I can't remember when I've ended a year so angry. Goodbye 2012 and good riddance. In this country, a “much-loved” entertainer with a warm relationship with a former prime minister was exposed as possibly the UK's most prolific sexual predator.
The most nauseating document released from national archives under the 30-year rule was a letter from Jimmy Savile to Margaret Thatcher, as she then was, thanking her for lunch in 1980 and telling her that "my girl patients" pretended to be "madly jealous". Savile dropped a heavy hint that he'd like a knighthood – Thatcher duly gave him one – and went on to spend 11 consecutive new year's eves with her.
As the tally of Savile's alleged victims rose above 400 in the autumn, half-forgotten "celebrities" queued up to cast doubt on his accusers. It was all different in the Sixties, they insisted, as though sex with under-age girls wasn't a criminal offence in those far-off days. What sounded to me like sexual assault was recast as "a kiss and a cuddle", and it was suggested that famous men couldn't be expected to know the age of girls they'd met in studios and dressing-rooms.
It was also the year in which politicians gave us the benefit of their "wisdom" on the subject of rape, with a Republican Congressman explaining that victims rarely get pregnant because the female body has mysterious ways of shutting down.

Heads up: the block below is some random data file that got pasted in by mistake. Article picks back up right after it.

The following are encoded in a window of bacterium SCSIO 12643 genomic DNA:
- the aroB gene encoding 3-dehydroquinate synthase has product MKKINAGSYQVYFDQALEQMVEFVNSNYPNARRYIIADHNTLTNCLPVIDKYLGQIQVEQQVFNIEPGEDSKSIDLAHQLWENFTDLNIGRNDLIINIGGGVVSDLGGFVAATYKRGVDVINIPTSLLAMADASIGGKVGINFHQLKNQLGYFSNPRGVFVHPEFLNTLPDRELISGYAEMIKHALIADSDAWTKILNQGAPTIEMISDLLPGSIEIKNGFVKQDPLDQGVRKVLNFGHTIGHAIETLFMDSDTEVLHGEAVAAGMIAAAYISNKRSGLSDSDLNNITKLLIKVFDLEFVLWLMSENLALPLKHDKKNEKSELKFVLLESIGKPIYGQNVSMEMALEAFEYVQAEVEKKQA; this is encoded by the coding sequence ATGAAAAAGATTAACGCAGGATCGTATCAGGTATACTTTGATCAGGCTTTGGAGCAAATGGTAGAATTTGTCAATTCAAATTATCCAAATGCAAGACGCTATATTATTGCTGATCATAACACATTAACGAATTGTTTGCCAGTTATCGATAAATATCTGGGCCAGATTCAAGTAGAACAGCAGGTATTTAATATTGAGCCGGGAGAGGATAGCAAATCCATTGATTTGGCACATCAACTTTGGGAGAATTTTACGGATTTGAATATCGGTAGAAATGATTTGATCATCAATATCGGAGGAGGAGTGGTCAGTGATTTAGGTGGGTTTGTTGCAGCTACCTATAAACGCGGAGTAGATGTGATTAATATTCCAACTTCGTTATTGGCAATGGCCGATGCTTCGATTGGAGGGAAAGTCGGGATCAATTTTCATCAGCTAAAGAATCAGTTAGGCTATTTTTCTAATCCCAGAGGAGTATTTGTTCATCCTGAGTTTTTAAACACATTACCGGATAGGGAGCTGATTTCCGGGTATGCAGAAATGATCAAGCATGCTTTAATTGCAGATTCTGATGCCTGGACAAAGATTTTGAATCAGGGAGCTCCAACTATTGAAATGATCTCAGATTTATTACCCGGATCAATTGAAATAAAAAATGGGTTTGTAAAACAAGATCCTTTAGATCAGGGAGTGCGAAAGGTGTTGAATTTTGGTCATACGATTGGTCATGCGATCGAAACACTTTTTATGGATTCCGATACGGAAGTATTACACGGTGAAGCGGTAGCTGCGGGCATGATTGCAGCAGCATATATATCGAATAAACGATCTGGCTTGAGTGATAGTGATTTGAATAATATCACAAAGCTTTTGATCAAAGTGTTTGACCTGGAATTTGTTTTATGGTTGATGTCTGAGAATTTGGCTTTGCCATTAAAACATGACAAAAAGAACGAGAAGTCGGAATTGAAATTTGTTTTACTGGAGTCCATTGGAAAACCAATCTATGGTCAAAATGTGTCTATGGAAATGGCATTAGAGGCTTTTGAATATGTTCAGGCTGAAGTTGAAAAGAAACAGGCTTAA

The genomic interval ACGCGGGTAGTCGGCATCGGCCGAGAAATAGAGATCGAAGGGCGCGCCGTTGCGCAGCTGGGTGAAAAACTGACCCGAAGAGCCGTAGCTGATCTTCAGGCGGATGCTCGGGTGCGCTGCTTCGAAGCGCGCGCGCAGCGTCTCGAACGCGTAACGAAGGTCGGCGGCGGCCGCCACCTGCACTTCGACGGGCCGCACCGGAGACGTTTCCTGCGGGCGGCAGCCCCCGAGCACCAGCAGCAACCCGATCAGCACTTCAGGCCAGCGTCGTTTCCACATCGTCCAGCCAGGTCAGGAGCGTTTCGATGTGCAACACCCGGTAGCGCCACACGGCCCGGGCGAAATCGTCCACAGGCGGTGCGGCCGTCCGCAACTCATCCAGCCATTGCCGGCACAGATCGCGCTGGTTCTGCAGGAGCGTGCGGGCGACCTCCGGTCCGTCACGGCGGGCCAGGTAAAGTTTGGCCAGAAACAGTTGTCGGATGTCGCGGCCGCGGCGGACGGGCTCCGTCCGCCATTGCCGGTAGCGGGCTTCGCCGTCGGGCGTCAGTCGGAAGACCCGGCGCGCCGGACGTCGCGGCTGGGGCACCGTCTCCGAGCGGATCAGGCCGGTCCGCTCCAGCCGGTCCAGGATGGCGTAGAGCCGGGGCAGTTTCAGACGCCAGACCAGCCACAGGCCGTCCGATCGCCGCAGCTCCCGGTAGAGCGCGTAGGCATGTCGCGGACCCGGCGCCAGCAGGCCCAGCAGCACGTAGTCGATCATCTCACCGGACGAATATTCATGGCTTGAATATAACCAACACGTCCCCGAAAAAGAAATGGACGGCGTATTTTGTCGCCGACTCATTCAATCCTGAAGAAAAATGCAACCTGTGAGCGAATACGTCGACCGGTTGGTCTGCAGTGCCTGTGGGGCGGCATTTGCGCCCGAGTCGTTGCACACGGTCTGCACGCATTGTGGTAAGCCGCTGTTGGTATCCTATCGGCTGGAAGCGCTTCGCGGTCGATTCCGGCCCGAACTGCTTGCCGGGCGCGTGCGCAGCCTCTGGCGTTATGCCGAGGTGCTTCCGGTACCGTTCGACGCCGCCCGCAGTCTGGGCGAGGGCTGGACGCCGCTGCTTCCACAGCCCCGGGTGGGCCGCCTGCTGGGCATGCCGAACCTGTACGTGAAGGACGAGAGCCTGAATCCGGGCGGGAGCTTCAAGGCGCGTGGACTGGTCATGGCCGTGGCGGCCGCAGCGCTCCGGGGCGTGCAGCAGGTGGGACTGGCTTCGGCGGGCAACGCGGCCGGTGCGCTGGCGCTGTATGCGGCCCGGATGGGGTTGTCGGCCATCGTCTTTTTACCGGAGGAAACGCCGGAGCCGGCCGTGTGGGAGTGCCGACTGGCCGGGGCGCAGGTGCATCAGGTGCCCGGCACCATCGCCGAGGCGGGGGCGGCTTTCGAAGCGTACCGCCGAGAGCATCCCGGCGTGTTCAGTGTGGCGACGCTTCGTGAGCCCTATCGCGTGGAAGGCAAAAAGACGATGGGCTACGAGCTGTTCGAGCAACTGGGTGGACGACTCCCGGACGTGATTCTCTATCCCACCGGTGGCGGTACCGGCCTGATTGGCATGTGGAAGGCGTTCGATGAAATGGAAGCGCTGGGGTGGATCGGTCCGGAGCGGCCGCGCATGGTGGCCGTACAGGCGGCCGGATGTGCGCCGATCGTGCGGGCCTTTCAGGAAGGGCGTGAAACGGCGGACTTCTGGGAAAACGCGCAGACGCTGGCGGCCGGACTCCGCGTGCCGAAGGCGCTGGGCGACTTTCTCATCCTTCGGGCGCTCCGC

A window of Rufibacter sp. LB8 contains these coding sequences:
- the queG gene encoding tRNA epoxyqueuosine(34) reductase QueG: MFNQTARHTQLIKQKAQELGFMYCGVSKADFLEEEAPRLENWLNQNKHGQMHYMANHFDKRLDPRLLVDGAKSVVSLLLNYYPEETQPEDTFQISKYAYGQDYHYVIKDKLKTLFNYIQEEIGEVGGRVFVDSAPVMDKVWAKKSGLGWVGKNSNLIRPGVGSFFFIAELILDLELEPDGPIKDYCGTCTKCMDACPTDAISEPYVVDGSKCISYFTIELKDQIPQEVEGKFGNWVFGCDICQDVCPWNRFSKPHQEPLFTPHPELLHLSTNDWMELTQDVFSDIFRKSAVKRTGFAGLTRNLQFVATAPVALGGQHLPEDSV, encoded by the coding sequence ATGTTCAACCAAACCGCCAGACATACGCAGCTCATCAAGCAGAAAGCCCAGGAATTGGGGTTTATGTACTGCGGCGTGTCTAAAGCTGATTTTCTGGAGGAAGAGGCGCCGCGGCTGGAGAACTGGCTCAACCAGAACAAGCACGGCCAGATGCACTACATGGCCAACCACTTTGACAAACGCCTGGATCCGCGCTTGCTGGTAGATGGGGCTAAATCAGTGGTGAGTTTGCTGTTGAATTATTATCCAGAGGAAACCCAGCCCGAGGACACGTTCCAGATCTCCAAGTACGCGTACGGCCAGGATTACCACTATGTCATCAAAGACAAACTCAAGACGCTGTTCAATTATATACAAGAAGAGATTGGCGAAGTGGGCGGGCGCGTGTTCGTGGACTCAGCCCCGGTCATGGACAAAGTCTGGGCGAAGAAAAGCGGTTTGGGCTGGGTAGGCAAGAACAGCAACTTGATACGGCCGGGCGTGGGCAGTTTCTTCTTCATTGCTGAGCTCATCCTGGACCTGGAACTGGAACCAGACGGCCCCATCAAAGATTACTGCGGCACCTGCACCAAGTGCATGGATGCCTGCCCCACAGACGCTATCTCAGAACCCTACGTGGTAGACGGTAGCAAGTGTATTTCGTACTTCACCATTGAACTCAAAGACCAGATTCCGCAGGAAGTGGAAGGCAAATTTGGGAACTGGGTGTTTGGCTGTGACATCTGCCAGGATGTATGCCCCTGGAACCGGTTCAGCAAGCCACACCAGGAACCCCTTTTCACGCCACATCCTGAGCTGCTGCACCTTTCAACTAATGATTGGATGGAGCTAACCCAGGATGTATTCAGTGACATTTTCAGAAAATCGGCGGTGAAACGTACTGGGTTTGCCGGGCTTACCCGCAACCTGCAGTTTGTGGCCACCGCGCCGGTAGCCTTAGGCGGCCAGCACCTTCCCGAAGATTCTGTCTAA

I have to give a special mention to George Galloway, who gifted us the priceless notion that "not everybody needs to be asked prior to each insertion".
Galloway is a keen supporter of hacker Julian Assange, who is resisting extradition to Sweden where police wish to interview him over sexual assault allegations. He's just spent the first of what I hope will be many Christmases in the Ecuadorian embassy, so it hasn't all been bad news.
In Pakistan, a teenager who campaigned for girls' education was shot in the head. In India, the death was announced yesterday of a 23-year-old student who was left with brain damage after a gang rape in Delhi. In the UK, new campaigns burst into life on the internet, targeting everyday sexual harassment and demanding an end to Page 3.
Meanwhile the first female head of the TUC and the president of the Girls' Schools Association highlighted sexist attitudes in business and education. Frances O'Grady argued that quotas are needed to deal with the entrenched sexism of boardrooms, while Hilary French said that girls are still expected to be homemakers and believe that raising children is more important than their own ambitions.
A "royal source" chose this moment to reveal that the Duchess of Cambridge, a woman who has never had a proper job, is likely to take time off from her royal "duties" in 2013 as a result of her pregnancy. Once again, the royal family sets the worst sort of example for women.
I don't know whether to laugh or howl with rage. Happy new year from one very cross columnist.Reuse content